My process involves curiosity and experimentation. When I have an idea for a piece, I usually research it to see if it has been created before. I envision how the piece would look in metal, how it can be worn and how I can incorporate intricate detail and functionality into it.
That's a smart move. So, tell me, you were born in the UK but raised in Brooklyn. How have either influenced your craft?
I come from a Black diasporic family. My mum is Black, West Indian British, my pops is Black American with parents from the South who migrated to Brooklyn. I grew up surrounded by a diverse range of Black accents, music, dances and food. All of it influences the work I make because I want to honor it.
What does it mean to be a Black-owned business, especially when the Black Lives Matter movement is getting so much attention?
Simply put, the core of my brand is to honor Black lives.
Word. Kerby is definitely the bro and I've learned from both our collaborations and conversations. But I can't give you all the sauce though!
Collaboration has always been the key to my success. It enabled me to travel the world when I was a rapper. Collaboration in my accessory design has aided in my work being viewed on a grand scale and to a global audience. The passion, creativity and drive of my friends, and us creating together pushes us all to create our most impactful work to date. I always feel like the goal is to be better than you were yesterday.
Related | Tierra Whack: Wow, Her Mind
There aren't many Black jewelry designers out there. How is Johnny Nelson leading the way in creating a space for more creatives and designers like yourself?
By sharing my knowledge and resources as much as possible.
So many celebrities have adorned Johnny Nelson Jewelry. Who would you love to see rocking a piece or two of yours next?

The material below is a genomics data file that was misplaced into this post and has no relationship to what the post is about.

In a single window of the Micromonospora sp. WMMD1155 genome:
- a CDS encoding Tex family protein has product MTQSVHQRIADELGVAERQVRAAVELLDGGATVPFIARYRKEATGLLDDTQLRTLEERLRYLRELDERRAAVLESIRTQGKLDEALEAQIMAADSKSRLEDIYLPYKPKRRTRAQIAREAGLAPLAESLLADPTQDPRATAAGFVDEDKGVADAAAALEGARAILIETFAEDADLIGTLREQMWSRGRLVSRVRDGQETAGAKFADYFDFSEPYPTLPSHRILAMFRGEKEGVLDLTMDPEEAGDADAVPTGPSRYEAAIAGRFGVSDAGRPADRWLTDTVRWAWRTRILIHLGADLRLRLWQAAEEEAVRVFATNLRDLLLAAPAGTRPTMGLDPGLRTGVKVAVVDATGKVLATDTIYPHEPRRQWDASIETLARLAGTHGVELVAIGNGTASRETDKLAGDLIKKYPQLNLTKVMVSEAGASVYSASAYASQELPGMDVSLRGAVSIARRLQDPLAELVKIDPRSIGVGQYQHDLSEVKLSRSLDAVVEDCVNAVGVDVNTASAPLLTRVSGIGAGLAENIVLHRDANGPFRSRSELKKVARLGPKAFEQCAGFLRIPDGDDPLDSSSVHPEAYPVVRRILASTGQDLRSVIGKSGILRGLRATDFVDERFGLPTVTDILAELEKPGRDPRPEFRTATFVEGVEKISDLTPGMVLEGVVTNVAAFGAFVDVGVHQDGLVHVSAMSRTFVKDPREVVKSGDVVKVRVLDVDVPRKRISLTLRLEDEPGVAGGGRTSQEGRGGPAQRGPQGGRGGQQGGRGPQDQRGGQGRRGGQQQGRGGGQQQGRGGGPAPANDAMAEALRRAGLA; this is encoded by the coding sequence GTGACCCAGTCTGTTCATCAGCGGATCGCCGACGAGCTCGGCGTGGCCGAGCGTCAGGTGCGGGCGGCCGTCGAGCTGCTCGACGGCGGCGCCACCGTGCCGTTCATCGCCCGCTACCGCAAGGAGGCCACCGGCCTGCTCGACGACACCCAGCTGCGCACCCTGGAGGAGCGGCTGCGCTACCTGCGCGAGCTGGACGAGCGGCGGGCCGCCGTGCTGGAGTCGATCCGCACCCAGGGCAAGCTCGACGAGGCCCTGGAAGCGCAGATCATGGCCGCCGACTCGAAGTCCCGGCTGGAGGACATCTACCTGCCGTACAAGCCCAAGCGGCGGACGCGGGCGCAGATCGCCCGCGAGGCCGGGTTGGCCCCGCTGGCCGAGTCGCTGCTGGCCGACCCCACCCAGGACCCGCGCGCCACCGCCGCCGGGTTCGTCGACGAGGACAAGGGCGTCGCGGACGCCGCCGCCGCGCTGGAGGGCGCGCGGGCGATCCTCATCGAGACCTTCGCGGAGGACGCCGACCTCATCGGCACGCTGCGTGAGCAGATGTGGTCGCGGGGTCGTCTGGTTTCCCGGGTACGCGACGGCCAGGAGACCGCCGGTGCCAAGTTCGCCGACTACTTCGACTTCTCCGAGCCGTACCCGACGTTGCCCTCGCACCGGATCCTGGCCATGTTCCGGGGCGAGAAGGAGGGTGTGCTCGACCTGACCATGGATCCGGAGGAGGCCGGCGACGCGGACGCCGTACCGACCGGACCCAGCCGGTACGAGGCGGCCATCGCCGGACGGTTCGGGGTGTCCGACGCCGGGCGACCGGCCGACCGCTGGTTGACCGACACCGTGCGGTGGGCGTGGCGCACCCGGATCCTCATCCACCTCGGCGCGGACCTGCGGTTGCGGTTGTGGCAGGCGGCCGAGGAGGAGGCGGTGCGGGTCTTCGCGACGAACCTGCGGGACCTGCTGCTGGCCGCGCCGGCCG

You're pretty down-to-earth with a positive outlook on life. How do you maintain balance while still running a business as a solopreneur?
Exercise, meditation, yoga and I ride my bike every day to the Diamond District. That gives me time to sit with myself in thought and reflect.
As an avid hip-hop head, who are you currently listening to?
Jay-Z'sReasonable Doubt — when I go on long runs, it's like my meditation music. Also, on my playlist is Lil Baby, NBA YoungBoy, Kevin Gates, YBN Cordae, Mally Coop, Black Thought, Nikolas AK Nikosa Don and Tierra Whack, of course.
What lessons have you taken from your time as a rapper and have applied towards creating a successful jewelry brand?
Working on my craft. Collaborating. Being confident in my creations and not being afraid to put stuff out.
Where do you see Johnny Nelson Jewelry in the next 5 years?
Still being innovative and creative.
What essential business advice would you give to someone looking to get into jewelry or fashion?
Don't be afraid to ask questions. Find a mentor or somebody that really knows the tricks of the trade to shadow. The jewelry business is very expensive. There are a lot of ways you can save money, if you know the game.
Photography: Dani B
Fill in the blank: My Black is...
My Black is KING.
Thanks to you, the world's a little more fly. What's next for Johnny Nelson Jewelry?
I've recently started 3D scanning a lot of my bigger hand sculpted pieces, so I can resize and rework. There will also be a lot of remixing taking place, a lot of new STYLEZ to reach a wider audience. Also, since I have the last word... arrest the cops that murdered Breonna Taylor!
Photo courtesy of Caleb Clark